I guess nothing ever prepares you for life. You think you’ve grown. You think you’ve lived enough. You’ve learned. And then all of a sudden there it is. Change. Something unexpected. Something that hits you like a ton of bricks and leaves you shaken and unsure about everything in life all over again.
People say it’s good for you. You’ll grow from it. You’ll be better for it. But are we really?
Are we really better for surviving something that we would have never wanted to live through in the first place? Who cares if it is a part of life. It doesn’t make it any easier. And, at least for me, there isn’t any silver lining in knowing that some things are just inevitable.
I wasn’t ready to lose my dad almost three months ago now. I wasn’t ready to have the difficult conversations about how and who would handle his final arrangements when the time came. I wasn’t ready to obligate him to take the pain medication he was prescribed. I was definitely not ready for the desperation and guilt I felt afterwards when I had to look him in the eyes and squeeze the contents of a syringe into his mouth. I wasn’t ready for the call when it finally came.
I wasn’t ready to be the one to carry his casket. I want ready to drive in a procession. I wasn’t ready to say goodbye.
And I’m still not ready to let go.
The logical me understands that it was his time. That he was suffering so much that he left when he couldn’t agonize any longer to be with us. I get it. I do. But there were so many things I wanted to say, I wanted to do, I wanted to share with him, that I never will now. At least not facing each other eye to eye the way we used to.
That’s the part that gets me. When I least expect it. In the middle of crowded rooms, in the privacy of my own home. In between work calls and assignments. Anytime. Anywhere. Something reminds me of him, of his final days, of having to say goodbye to my dad, and I’m wiping away tears, speaking to him in silence.
“Dad I miss you,” is the only thing I can usually think to say.
I do. His passing has reminded me again that I am not the shepherd. That no matter how much I plan, life will happen when it is supposed to happen.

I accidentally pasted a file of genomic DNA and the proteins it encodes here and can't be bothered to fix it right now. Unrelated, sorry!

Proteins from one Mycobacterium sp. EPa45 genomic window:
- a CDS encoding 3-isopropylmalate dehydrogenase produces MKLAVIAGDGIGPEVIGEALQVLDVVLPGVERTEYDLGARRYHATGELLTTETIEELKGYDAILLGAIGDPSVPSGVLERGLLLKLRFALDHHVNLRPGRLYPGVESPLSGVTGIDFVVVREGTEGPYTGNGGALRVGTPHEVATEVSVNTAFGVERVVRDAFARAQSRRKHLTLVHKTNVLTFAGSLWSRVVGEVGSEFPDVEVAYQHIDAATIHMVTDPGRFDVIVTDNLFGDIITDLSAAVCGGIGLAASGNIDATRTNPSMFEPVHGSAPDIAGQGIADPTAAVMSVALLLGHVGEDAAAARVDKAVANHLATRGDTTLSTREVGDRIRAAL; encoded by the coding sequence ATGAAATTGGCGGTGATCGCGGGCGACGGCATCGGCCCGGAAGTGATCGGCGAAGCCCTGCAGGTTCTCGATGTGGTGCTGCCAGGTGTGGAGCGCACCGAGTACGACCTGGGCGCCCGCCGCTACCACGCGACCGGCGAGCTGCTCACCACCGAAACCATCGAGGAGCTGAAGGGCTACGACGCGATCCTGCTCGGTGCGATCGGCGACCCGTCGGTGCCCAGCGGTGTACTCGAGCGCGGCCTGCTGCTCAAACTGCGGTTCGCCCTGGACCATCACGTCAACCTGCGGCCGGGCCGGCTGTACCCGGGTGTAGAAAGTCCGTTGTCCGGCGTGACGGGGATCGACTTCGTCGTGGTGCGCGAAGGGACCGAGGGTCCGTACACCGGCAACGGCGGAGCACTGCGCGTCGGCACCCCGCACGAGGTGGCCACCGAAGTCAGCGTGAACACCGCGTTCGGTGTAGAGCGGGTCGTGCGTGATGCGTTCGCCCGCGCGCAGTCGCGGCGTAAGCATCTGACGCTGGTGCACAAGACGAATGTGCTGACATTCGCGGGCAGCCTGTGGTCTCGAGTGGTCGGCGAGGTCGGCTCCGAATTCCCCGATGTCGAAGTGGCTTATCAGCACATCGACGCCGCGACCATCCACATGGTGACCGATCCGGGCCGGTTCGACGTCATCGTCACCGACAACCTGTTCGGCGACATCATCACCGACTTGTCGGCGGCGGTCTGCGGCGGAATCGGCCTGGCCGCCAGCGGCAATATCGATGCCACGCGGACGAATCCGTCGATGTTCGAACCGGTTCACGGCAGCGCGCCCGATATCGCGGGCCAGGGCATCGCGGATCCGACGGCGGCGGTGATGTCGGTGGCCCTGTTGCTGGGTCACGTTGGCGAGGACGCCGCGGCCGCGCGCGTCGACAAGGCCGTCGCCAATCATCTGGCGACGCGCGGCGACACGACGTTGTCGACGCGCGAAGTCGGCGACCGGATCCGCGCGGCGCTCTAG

el mas sentido pesame, Juan y Angelica. Your family is in my thoughts.
Julie, thank you so much for your kindness and consideration. It is very much appreciated. Abrazos!
Juan, I happened upon your blog on Pinterest while searching for ANYTHING from the motherland (Mty, NL) that I can collect in my Pinterest pin called Mi Tierra. I have lived in the US for 35 years and am homesick every day. Finding your writings is such a blessing… I would say to you que “Dios sabe lo que hace”…
I was moved beyond words at your recounting of helping your father die. I say it that way with the utmost respect; I did the same with my mother 7 years ago. She had delegated everything to my brothers; when I asked her what I was going to do (following her diagnosis of stage IV lung cancer), she took my hand and just said it. “You… I need you to help me die”. And I did. I cared for her the way you cared for your father. As I read your words, I relived all those painful, bittersweet and gut-wrenching moments…moments in time flashing before my eyes. This last and most important request was never a burden; rather, it was a privilege beyond compare. I pray that in time, your pain will settle and change. It never goes away, but it can and will change. No le aflojes.
Thank you for having the guts AND the ganas to reach out to the rest of us out here with your words. You truly have a gift. ?